I don’t think I grasped the point of books that illustrated songs or rhymes – couldn’t you just sing the song? But this is very much enjoyed when we sing it, and the pictures help show where to point on your face and body. Having a book with lyrics in it also allows a pre-verbal baby to request a bit of singing, as they can point to the book and know a terrible performance from Mummy or Daddy will be forthcoming.
Tabby McTat by Julia Donaldson
It is a rule that any of these lists I write has to have a Julia Donladson book on it. Tabby McTat was a great loved favourite (in fact this reminds me I need to get it out of the Library again). It’s all about how Fred the busker’s cat gets lost but finds a home and family along the way.
Penguin by Polly Dunbar
This has a slightly bizarre plot involving a silent penguin, a lion and an epic tantrum. I enjoy its slightly quirky humour and this is one of those books that makes me glad we offer Felicity a wide range of books as I could never have predicted how much she would love this at quite a young age. As with Puffin Peter, I think the plot about exploring strong emotion and disappointment (and not, er, firing penguins into outer space) will mean this comes back as a favourite when she’s a bit older too.
My Beak, Your Beak by Melanie Walsh
The lovely Jennifer from Pastry & Purls bought this for Felicity and my goodness it’s such a hit. Thank you Jennifer! It links together different types of animals, both everyday and more exotic, and notes their similarities, ‘penguins live in the snowy South Pole, robins live in the garden, both have pointy beaks’. We have had finger points to this quite regularly consistently since she got it, so I’m quite sad it’s gone out of print as clearly it is one of those ones that just appeals really visually to her.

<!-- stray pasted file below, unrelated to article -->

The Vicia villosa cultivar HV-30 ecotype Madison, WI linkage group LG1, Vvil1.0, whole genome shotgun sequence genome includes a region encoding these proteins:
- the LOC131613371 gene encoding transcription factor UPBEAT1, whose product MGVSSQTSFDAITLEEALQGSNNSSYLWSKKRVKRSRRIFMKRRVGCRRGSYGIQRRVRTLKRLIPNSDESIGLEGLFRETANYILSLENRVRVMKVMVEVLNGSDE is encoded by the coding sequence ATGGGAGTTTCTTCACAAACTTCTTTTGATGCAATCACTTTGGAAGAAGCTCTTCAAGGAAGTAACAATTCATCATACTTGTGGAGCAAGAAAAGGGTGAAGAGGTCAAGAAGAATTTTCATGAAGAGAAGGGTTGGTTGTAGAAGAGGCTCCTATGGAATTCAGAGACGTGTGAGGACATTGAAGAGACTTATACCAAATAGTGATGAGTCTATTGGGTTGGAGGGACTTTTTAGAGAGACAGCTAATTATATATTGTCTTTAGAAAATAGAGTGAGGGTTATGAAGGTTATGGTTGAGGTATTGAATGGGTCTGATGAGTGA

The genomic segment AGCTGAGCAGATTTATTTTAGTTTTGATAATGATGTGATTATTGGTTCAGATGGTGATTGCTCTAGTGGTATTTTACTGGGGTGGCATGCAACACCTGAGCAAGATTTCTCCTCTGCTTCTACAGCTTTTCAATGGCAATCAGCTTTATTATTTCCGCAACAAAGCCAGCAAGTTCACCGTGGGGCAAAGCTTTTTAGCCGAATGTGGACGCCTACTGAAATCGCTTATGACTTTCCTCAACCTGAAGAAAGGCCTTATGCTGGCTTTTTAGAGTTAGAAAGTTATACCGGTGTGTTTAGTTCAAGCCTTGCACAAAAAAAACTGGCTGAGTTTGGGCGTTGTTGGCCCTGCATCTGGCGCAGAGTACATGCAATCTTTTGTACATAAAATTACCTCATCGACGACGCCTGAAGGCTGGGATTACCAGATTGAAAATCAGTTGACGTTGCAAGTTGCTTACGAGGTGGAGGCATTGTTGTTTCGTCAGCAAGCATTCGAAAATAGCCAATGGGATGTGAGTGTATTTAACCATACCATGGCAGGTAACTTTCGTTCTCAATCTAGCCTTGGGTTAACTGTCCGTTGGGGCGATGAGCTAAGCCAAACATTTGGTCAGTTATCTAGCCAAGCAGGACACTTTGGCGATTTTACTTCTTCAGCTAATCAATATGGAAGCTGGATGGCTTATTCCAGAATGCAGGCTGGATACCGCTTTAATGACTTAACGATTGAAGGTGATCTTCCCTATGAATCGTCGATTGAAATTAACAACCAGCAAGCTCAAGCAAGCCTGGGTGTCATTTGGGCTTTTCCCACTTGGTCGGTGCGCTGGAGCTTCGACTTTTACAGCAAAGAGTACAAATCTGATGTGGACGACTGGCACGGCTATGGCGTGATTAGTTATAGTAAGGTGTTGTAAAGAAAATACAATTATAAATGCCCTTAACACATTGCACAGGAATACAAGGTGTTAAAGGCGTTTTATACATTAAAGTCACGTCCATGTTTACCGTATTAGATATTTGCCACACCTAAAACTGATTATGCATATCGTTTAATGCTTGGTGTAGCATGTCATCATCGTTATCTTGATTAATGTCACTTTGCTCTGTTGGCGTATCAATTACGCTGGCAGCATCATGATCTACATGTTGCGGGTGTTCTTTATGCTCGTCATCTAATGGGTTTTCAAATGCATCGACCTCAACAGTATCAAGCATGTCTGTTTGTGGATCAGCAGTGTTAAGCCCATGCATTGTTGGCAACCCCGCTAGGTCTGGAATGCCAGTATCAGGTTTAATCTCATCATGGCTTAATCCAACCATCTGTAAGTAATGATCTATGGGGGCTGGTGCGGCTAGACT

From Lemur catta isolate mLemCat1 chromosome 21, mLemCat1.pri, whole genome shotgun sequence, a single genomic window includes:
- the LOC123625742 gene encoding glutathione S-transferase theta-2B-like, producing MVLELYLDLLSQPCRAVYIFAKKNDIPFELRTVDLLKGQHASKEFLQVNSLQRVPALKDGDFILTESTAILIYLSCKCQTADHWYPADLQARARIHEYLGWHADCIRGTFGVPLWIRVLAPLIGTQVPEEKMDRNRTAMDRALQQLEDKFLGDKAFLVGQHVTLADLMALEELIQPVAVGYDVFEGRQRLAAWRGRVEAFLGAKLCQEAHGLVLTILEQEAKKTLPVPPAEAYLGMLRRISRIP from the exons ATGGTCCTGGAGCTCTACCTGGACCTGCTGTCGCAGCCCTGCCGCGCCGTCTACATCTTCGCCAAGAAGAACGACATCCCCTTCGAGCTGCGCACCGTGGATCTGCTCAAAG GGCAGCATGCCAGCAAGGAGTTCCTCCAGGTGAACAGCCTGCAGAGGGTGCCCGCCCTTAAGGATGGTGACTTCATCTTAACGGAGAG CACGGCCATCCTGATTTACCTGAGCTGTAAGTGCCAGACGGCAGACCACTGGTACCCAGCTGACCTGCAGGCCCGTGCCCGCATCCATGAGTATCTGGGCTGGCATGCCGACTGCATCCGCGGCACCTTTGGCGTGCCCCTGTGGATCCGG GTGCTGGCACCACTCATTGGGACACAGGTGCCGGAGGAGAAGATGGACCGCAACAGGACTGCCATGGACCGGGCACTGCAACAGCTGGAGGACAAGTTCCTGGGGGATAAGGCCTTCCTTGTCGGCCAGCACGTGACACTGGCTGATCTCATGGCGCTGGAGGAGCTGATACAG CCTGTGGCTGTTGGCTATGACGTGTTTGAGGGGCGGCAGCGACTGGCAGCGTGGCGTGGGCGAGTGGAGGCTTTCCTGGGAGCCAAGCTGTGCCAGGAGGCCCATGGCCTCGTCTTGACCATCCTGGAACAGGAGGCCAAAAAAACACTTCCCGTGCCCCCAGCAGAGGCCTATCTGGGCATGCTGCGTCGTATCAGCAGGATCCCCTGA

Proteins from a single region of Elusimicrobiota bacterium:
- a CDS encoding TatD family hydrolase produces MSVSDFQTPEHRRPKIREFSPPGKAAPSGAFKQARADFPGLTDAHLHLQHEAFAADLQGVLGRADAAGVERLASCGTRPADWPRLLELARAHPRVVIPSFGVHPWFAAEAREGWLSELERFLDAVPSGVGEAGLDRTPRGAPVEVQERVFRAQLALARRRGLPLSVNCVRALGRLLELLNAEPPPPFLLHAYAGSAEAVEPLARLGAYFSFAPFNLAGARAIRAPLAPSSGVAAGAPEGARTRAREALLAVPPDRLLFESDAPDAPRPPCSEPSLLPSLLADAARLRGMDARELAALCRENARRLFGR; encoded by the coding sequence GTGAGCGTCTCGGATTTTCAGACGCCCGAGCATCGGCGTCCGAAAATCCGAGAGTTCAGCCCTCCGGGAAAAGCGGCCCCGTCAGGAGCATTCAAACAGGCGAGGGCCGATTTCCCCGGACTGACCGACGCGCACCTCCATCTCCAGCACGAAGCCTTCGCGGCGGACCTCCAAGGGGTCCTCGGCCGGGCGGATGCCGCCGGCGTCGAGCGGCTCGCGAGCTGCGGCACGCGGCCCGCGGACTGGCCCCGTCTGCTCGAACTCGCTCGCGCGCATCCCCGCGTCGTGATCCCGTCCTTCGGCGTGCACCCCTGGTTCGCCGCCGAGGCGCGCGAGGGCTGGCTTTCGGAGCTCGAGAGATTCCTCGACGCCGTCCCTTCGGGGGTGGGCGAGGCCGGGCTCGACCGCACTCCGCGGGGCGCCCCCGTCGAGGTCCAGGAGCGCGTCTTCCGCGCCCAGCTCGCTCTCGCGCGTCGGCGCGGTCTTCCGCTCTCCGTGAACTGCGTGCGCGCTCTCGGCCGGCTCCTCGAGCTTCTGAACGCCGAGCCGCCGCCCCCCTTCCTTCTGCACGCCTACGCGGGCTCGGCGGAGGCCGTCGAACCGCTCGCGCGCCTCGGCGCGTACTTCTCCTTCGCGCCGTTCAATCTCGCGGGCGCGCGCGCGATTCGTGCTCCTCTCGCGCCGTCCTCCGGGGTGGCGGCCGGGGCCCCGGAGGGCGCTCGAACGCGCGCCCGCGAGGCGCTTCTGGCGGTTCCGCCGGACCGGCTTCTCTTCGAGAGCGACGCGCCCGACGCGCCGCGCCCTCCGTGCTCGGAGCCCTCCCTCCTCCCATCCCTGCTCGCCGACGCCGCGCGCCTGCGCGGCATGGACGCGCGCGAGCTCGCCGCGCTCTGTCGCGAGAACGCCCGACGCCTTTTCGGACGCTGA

This Little Baby by Sandra Lousada
Another one that’s sadly gone out of print, this simple black and white rhyming board book with photographs of babies doing a variety of things has been a regular book we enjoy sharing for ages now. Felicity has started to say ‘hello’ to the baby waving at the beginning and gets very sad at the crying baby ‘making lots of noise’. She loves the end when she sees her own reflection in the mirror and we say ‘and this is the baby I love the best’ with big cuddles.
Mog the Forgetful Cat by Judith Kerr
I was surprised Felicity would sit through the whole of this book as Mog is quite long, it must be something to do with her great love of cats! I grew up with Mog and indeed this copy was actually one I used to read at my Gran’s house. If you’re not familiar with Mog then I thoroughly recommend getting hold of one of the books in the series. This is the original story about egg-loving, forgetful Mog, who manages to accidentally become a crime busting super cat!
That’s Not My Hedgehog, published by Usborne
We only have a few of this very popular and long running series, and this one about a prickly hedgehog was her favourite at her childminders just before her first birthday. She really likes the texture of the prickly hedgehog at the end.
I hope you had a lovely World Book Day. I’m so looking forward to when she’s a bit older and I can help Felicity choose a fun costume. I’m sure parents of older children will correct me about how differently I’ll feel when the pressure is on to come up with something she’ll love!